WASHINGTON With President Bush scheduled to deliver his State of the Union address on Wednesday, Democratic leaders in Congress are planning a pre-emptive strike today, challenging Bush on his policy in Iraq and his plans for Social Security.
In a "prebuttal" to the presidential address, Sen. Harry Reid, D-Nev., the minority leader, plans to urge the president to use Sunday's elections in Iraq as an opportunity to change course in that country and "come clean" with the American public by presenting a coherent plan for what lies ahead in Iraq.
"Most of all, we need an exit strategy so that we know what victory is and how we can get there; so that we know what we need to do and so that we know when the job is done," said a draft of the speech Reid is to deliver in an appearance with Rep. Nancy Pelosi, D-Calif., his counterpart in the House, at the National Press Club here.
Excerpts of Pelosi's remarks show that she plans to emphasize Democratic skepticism about Bush's efforts to change Social Security so workers could place some money into personal investment accounts rather than pay into the existing retirement program.
"Private accounts also take away the one thing that makes Social Security the bedrock upon which Americans can build their retirements the guaranteed benefit," Pelosi is to say in her speech. "The burst of the Internet bubble in 2000 wreaked havoc on private investments. Imagine if it had done the same
As the Democrats planned their presentation, House and Senate Republicans returned Sunday from a four-day strategy session in West Virginia, where Bush and the leadership sought to alleviate uneasiness about the Social Security initiative. One senior Republican official who attended the sessions said lawmakers were anxiously awaiting promised details in the president's address.
"The president made a very solid presentation on Social Security, but until people see a plan and see exactly what it will entail, it is hard for them to get their arms around it," said the official. "People understand the problem and the need to act, but until that action is defined there is still going to be some nervousness."
Another Republican official said lawmakers were heartened by a presentation by former mayor Rudolph Giuliani, seen as a moderate voice in the party and a possible presidential candidate, who was encouraging about Social Security changes.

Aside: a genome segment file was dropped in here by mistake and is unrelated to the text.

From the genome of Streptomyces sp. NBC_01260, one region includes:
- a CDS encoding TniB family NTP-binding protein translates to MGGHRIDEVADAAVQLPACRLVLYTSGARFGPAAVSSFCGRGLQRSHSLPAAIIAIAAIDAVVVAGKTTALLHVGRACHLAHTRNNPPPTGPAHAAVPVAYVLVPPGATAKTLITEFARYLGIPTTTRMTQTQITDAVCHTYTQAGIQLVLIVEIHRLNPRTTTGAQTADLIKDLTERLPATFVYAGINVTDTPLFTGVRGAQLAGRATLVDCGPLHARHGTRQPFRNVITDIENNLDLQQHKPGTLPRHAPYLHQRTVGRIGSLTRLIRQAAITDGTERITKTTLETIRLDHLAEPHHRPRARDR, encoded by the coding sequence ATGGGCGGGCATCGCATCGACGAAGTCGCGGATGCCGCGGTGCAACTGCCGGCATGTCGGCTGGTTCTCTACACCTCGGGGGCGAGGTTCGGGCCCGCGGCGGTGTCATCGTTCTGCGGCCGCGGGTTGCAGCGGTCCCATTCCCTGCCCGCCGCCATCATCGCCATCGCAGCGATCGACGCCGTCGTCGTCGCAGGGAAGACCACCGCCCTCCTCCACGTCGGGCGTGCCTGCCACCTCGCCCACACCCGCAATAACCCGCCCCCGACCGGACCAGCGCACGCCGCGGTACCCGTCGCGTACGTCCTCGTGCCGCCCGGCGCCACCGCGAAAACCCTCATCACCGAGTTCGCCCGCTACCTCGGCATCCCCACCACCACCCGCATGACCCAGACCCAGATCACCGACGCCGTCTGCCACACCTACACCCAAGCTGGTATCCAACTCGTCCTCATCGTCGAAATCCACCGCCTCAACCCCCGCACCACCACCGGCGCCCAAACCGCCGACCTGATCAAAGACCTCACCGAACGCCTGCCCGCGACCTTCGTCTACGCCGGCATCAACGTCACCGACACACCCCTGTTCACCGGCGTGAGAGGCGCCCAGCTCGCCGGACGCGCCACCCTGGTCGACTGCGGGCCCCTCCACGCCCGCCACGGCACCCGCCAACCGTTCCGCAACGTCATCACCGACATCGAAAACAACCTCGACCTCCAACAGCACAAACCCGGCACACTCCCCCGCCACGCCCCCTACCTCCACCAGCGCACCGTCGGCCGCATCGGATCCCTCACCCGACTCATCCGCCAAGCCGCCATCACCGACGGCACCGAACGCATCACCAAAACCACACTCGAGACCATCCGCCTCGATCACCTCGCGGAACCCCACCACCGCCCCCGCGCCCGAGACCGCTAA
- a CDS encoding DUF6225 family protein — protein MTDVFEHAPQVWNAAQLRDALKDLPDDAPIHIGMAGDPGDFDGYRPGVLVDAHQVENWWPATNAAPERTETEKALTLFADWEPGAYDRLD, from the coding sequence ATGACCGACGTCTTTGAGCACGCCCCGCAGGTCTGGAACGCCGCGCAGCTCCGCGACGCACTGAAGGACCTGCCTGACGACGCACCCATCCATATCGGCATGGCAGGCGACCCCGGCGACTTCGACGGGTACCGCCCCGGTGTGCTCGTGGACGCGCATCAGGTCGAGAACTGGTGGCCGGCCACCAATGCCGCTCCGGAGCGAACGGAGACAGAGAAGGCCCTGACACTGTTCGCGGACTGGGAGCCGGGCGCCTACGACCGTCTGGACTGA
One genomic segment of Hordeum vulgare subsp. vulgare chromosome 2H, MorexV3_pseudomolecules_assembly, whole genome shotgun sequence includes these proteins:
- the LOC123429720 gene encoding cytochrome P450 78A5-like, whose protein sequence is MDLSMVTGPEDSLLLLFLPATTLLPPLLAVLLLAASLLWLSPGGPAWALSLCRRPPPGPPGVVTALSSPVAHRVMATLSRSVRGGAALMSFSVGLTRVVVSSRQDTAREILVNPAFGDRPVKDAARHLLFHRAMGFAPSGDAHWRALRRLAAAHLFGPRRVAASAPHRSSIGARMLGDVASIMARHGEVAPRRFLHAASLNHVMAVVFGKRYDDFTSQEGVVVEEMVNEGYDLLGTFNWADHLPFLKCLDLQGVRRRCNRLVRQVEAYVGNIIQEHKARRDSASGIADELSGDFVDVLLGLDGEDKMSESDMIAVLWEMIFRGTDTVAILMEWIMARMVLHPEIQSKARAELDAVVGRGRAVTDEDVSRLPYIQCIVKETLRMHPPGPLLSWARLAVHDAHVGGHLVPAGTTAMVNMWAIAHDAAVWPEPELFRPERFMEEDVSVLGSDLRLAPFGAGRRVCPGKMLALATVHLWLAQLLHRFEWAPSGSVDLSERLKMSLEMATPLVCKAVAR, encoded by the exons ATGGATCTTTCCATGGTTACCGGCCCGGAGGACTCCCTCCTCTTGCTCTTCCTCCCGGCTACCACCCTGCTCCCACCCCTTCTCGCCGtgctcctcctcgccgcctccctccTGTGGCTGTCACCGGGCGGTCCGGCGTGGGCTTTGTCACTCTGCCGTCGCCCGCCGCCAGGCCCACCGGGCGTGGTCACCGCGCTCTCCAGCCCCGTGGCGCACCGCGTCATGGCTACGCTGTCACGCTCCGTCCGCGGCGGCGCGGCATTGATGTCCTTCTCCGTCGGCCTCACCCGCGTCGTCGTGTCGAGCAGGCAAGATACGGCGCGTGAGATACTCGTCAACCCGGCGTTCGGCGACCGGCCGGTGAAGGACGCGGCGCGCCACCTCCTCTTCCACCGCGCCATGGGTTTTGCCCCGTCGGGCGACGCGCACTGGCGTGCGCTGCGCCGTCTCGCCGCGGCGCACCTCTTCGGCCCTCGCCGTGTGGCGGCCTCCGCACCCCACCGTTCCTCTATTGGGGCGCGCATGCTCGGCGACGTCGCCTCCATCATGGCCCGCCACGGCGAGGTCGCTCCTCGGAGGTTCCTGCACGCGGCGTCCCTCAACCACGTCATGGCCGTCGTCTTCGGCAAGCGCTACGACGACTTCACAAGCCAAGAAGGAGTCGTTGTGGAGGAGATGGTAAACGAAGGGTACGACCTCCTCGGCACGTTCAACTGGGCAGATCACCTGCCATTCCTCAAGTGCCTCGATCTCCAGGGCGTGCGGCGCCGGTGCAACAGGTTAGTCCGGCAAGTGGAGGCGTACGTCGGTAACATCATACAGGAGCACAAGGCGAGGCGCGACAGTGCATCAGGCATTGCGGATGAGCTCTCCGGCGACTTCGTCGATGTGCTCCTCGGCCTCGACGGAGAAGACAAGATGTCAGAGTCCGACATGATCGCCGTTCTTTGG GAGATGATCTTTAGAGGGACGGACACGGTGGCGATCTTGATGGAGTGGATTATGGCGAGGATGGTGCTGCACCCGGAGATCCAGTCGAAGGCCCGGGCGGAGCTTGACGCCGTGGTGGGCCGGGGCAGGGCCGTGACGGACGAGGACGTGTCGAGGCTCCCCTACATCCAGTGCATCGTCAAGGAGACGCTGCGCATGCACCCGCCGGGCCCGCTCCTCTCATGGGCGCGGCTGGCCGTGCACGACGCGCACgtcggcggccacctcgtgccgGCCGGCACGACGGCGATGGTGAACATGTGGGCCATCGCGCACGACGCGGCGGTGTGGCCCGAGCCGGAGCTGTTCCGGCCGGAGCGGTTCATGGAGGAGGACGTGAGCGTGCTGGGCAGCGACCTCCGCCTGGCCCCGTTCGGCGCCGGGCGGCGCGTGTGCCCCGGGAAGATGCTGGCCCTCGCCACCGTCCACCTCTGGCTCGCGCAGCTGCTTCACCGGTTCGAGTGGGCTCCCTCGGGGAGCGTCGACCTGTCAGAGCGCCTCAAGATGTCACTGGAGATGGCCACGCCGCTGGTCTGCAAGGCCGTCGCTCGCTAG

Bush's State of the Union will not be the only flashpoint between the parties this week. The Senate could consider the nomination of Alberto Gonzales to be attorney general as early as today.
Democrats have indicated that they intend to subject his confirmation to extended floor debate, given his role as White House counsel in helping to develop administration policy on treatment of detainees from Afghanistan and Iraq. "There's certainly no secret that he was involved in the prison abuse situation, which involved torture," Reid said last week.
Opponents of the nomination say they would like to rally as many Democratic votes against Gonzales as they as can in a repudiation of the administration's policy on treatment of detainees and what they see as its lack of accountability.
Reid's remarks on Iraq followed a call last week by Sen. Edward M. Kennedy, D-Mass., for the United States to begin disengaging militarily and politically from that country.
Saying the U.S. presence was helping to fuel the insurgency, Kennedy called for the president to withdraw 12,000 or more troops soon after the voting. Kennedy, who reaffirmed that view in a statement Sunday after Iraqis voted, became the first senator to call publicly for withdrawal; about two dozen Democratic House members have done so as well.
In his remarks, Reid intends to press the Democratic case that the Bush administration is failing to fulfill its full commitment to members of the military.
"President Bush needs to do much more to live up to his obligations as commander-in-chief in this new term," the speech says. "That starts with no longer sending our troops into battle without the weapons and equipment they need."
In her comments, Pelosi says the Bush administration's claim that the Social Security program faces a crisis follows a White House pattern of exaggerating problems to embark on preconceived solutions.
"We can solve this long-term challenge without dismantling the system, and without allowing this administration's false declaration of a crisis to justify a privatization plan that is unnecessary, unaffordable, and unwise," the text stated.
The two Democratic leaders will also offer the formal televised response to the president's address on Wednesday.